Finding a Community
Cohousing is intrinsically an affordable model; here’s why and how.
An older generation learns to let go as a younger generation steps forward.
Kibbutzes, ecovillages, cohousing communities, and pocket neighborhoods offer us opportunities to make a new start.
After 6,500 miles of pedaling and 100 community visits, a couple documents the promise of intentional community and cooperative living.
By learning necessary physical skills, these ecovillagers transcend the limitations of their middle-class educations.
To create a thriving, diverse community, we need to learn how to host and integrate new people in ways that support them as multi-dimensional human beings.
An organic farming volunteer learns surprising new lessons from his Argentinian hosts—such as how to relax, how to enjoy practical labor, and how to contribute more sustainably by putting personal work first.
Overcoming her resistance to waking up at 5 a.m., a veteran community seeker learns transformative lessons at Deer Park Monastery.
In the author’s first, very intense intentional community immersion, revealing the truth led to love and intimacy. He left that group, but, in many spheres of life, emotional and intellectual honesty became his religion.
Despite widespread desire for community, structural and cultural obstacles to intentional community in the modern world loom large.
Ten European ecovillages show the way to a brighter future.
After confronting an identity crisis worthy of adolescence, a 65-year-old finds a new home in community and discovers that elderhood is a blessing, not a curse.
Howling, shouting, cries of despair, and The Pierced One greet a parent on her first visit to her daughter’s adopted community. Luckily, through lots of talking and listening, things improve.
In a healthy community, leadership and followship are equally important roles, each with vital skill sets that can assure effective teamwork.
The author identifies additional leadership skills, cautions against blind followship, and reflects on the many types of power in cooperative groups.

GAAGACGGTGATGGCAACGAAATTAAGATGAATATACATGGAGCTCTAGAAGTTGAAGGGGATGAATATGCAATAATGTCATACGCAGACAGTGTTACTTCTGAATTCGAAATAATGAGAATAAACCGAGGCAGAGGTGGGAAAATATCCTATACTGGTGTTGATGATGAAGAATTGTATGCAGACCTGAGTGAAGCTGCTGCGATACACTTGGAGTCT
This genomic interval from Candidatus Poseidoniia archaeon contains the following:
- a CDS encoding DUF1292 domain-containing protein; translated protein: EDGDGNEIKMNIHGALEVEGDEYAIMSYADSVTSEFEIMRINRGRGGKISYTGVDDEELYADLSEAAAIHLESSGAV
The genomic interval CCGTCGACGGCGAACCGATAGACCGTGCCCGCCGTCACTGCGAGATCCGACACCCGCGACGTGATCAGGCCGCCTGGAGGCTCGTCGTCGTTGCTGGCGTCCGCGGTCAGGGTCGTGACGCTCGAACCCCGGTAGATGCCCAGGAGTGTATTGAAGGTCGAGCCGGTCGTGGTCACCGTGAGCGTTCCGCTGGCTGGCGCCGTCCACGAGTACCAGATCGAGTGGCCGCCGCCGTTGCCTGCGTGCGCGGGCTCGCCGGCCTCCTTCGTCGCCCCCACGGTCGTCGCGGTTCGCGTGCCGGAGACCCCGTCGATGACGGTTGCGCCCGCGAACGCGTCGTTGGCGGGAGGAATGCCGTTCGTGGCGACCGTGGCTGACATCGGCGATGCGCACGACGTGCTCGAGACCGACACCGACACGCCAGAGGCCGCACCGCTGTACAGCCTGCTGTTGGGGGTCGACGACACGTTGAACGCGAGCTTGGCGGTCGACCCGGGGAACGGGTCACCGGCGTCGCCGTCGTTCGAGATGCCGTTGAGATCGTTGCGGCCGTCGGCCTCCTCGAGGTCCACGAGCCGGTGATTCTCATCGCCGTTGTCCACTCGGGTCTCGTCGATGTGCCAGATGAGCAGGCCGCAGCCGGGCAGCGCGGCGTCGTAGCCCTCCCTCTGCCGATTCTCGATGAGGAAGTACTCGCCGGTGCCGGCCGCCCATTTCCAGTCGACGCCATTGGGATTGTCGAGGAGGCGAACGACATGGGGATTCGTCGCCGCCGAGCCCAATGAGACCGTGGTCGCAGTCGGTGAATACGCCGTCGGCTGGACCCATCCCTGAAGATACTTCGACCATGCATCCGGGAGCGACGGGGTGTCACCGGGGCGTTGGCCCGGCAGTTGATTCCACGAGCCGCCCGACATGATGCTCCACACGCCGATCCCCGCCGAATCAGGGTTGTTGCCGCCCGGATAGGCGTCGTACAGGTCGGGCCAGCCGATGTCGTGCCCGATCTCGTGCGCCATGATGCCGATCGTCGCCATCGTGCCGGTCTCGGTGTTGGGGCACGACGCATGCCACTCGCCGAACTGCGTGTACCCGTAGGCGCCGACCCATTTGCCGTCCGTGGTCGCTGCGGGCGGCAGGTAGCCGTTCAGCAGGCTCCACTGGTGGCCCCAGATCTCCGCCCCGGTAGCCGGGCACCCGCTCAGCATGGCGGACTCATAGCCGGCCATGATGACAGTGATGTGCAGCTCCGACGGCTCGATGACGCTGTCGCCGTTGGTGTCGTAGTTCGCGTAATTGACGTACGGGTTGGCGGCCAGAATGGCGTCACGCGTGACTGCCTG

After several years teaching about community in the abstract, an anthropologist and environmental studies teacher finds that direct student engagement with intentional communities provides the spark needed for personal inspiration, connection, and the potential for social transformation.
A mother responds to empty-nest syndrome by discovering her new family in community.
Geoph Kozeny’s community documentary brings forth reflections on Hearthaven, discussions among neighbors and friends, and ultimately a new intergenerational family community.
Reviews of two great books on community living, one on life in a convent with surprising insights even for the most secular, and one on the history of utopian experiments in Oregon.
A long-time events organizer reflects on the rewards, challenges, logistics, and community dynamics involved in hosting gatherings large and small.
Participants in NFNC’s Summer Camps explore intimacy, transparency, freedom of choice, personal responsibility, sexuality, and new ways of being, teaching, and learning.
Tree Bressen traces her own path of exploration from commune to collective household, discovering that community isn't always drawn in black and white.
Communities magazine asks interns, work exchangers, and residential course participants what they think of us. Do our programs deliver what our websites promise? Are they comfortably housed and fed? Do we treat them well?
Jules Pelican of OAEC in northern California examines the mutual influence of interns and community members. Is it painful to invest emotional energy in people who will soon leave? Does living in community, even temporarily, nevertheless benefit people?